The technology of CO2 injection into deep formation was widely used all over the world as a purpose of enhanced oil recovery (CO2-EOR), natural gas recovery (CO2-EGR) and CO2 storage (Bryant 2007; Yang et al. 2014). It has been proved that injecting CO2 into coal seams was a promising technique for improving coalbed methane recovery (Keim 2018; Cui et al. 2007; Kubus 2010). The first CO2-ECBM pilot test was carried out in San Juan Basin of Colorado and Meridian in 1993 and 1995 (Gunter et al. 1997). A large-scale CO2-ECBM field was performed in Allison Unit in San Juan Basin during 1995–2001 (Reeves et al. 2003). Since then, more than a dozen ECBM field trials have been orchestrated in reservoirs around the world (Pan et al. 2017), such as Western Canada Sedimentary Basin in Canada from 1998 (Mavor et al. 2004), three field projects in Qinshui Basin and one at the eastern margin of Ordos Basin in China from 2004 (Qin et al. 2017), Upper Silesian Coal Basin in Poland from 2004 (Van Bergen et al. 2009), Ishikari Coal Basin in Japan from 2004 (Yamaguchi et al. 2006) and Illinois Basin in USA from 2008 (Oudinot et al. 2011).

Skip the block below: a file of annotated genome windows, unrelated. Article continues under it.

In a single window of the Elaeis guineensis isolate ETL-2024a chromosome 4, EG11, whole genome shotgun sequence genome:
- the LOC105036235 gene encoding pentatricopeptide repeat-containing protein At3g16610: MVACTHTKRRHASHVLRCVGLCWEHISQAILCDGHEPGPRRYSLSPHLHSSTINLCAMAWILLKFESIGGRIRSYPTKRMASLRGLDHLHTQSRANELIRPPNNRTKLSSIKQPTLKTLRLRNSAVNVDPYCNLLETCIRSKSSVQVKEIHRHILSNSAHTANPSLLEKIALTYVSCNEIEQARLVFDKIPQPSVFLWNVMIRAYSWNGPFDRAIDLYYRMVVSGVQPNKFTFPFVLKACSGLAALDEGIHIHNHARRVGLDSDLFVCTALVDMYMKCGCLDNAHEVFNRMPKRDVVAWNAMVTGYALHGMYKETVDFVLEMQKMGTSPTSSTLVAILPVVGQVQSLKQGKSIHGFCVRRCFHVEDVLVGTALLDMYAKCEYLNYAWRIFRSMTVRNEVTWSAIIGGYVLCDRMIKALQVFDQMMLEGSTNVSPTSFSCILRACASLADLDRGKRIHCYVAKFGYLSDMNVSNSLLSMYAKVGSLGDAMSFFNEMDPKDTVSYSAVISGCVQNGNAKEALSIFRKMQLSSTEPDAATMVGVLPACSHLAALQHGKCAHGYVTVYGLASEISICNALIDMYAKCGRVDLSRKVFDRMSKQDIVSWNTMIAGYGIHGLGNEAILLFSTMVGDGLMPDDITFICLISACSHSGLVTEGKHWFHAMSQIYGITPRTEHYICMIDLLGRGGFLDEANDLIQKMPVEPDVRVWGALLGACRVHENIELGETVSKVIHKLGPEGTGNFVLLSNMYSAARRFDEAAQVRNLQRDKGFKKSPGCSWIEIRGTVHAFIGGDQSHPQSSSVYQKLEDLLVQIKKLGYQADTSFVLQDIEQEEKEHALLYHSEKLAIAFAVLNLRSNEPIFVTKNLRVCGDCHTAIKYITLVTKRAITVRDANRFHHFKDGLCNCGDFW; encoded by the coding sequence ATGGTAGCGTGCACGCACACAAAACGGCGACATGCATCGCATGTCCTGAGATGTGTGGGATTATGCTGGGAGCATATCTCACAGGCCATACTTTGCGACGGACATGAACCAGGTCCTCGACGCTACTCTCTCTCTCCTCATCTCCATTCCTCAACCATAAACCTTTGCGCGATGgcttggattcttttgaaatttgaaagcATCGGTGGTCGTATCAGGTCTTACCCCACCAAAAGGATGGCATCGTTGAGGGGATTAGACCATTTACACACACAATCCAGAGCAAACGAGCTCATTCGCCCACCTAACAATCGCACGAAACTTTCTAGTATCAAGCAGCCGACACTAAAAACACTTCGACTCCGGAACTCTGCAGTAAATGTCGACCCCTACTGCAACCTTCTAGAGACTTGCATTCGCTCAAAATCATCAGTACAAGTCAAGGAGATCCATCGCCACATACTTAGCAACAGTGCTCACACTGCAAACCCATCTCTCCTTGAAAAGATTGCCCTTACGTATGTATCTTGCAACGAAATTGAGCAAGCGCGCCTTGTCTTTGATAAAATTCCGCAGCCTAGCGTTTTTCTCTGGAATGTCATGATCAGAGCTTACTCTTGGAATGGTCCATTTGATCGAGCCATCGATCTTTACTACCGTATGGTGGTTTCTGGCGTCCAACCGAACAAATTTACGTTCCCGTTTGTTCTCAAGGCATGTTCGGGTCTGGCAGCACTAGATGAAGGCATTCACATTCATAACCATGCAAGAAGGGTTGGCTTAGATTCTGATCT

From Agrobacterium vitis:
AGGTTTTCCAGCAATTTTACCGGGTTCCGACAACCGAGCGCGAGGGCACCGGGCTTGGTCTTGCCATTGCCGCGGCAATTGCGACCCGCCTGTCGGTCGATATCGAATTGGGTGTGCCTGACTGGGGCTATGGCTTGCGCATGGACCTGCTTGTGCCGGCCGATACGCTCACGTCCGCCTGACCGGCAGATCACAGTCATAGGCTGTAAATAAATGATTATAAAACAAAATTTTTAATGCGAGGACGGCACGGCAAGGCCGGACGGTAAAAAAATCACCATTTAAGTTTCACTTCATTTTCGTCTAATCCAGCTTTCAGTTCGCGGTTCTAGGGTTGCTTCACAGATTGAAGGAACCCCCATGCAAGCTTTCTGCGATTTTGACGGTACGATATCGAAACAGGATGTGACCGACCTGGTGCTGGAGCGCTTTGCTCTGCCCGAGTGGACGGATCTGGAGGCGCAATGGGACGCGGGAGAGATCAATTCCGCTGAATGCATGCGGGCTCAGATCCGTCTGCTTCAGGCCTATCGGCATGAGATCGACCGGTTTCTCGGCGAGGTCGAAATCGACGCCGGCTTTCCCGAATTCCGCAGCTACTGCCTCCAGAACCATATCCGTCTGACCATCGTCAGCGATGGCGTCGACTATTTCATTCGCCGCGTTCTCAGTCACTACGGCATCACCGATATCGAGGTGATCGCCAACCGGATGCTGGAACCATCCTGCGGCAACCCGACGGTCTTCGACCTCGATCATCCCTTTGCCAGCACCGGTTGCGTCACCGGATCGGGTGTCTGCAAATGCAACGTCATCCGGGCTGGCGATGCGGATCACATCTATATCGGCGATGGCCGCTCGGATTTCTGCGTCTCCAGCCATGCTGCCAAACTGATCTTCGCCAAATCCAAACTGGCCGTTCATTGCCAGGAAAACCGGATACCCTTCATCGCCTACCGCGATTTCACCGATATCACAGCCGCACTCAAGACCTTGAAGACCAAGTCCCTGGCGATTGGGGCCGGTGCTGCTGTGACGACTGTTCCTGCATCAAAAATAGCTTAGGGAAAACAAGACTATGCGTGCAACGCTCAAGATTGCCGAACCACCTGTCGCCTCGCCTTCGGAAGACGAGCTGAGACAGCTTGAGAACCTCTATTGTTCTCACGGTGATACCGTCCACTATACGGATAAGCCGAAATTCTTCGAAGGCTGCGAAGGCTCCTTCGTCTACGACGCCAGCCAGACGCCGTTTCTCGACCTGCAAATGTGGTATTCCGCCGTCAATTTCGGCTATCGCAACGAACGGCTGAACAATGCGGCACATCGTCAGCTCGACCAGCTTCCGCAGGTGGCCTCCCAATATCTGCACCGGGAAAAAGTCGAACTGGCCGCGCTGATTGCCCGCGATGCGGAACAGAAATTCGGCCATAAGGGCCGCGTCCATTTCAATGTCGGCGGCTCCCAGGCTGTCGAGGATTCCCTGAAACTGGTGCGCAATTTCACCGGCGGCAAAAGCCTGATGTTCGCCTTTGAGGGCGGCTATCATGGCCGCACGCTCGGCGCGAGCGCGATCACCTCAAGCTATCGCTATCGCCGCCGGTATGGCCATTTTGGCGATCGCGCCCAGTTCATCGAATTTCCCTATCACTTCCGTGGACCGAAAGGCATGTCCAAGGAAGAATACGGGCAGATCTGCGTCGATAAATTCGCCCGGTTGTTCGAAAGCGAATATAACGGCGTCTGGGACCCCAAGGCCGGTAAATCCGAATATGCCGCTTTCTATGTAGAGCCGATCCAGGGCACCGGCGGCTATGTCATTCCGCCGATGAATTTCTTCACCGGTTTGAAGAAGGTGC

There is a significant difference in the formation medium between ECBM and other CO2-enhanced recovery or storage technology. That is, coal seam swells/shrinks after absorbing gases, the adsorption of gas in the pores of coal results in the decrease in the free energy of coal surface, thus causing the swelling of coal (Pan and Connell 2007; Sakurovs et al. 2008). The swelling is much larger adsorbing CO2 than that adsorbing CH4, and the swelling effect becomes especially obvious under high-pressure condition (Vishal et al. 2013; Zhou et al. 2011). Shi and Durucan (2004) modified the standard geomechanical description by using the method of sorption-induced coal swelling strain. The resultant geomechanical relationships were used with the permeability models and developed permeability models that integrate strain and pressure effects. Cui and Bustin (2005) assuming that there is a linear relationship between porosity and strain difference, showed how this derivation should also include the effect of coal swelling, assumed that bulk and pore swelling strains were equal. Pan and Connell (2007) presented a theoretical model based on adsorption thermodynamics and elasticity theory; this model describes gas adsorption-induced swelling by assuming that the surface energy changes and it can describe coal swelling in different gases based on one set of coal property parameters and adsorption isotherms for different gases. Jikich et al. (2009) observed the internal structural changes of coal adsorbing various amount of CO2 by X-ray computed tomography. Connell et al. (2010) derived from the general linear poroelastic constitutive law, presented analytical permeability models for tri-axial strain and stress conditions which distinguish between the sorption strain of the coal matrix, the pores (or cleats) and the bulk coal. Lu and Connell (2010) developed a predict model to describe the change of porosity, permeability and swelling strain of coal with CO2 absorbed under at most 12.8 MPa and applied to the results from a series of laboratory tests. Pan and Connell (Pan and Connell 2011) presented a more general stress–strain relationship for anisotropic conditions. Directional swelling strain is considered as if it will have the same impact as thermal expansion in each direction. It is considered that the effect of directional expansion strain in all directions is the same as that of thermal expansion. Qu et al. (Qu et al. 2012) studied a permeability switching model to represent the evolution of coal permeability induced by CO2 absorption under variable temperatures, and the result was consistent with typical laboratory and in situ observations available in the literature. Day et al. (Day et al. 2012) studied the swelling of CO2 in the unconstrained coal seam at 55 °C and 15 MPa conditions by experiment. The swelling of coal seam sample is about 1-3% after CO2 is completely absorbed. Harpalani et al. (2016) carried out a laboratory study and measured the permeability and volumetric strain of the coal caused by the swelling of absorbed CO2 under the pressure among 2.41 MPa (350 psi) and 5.86 MPa (850 psi).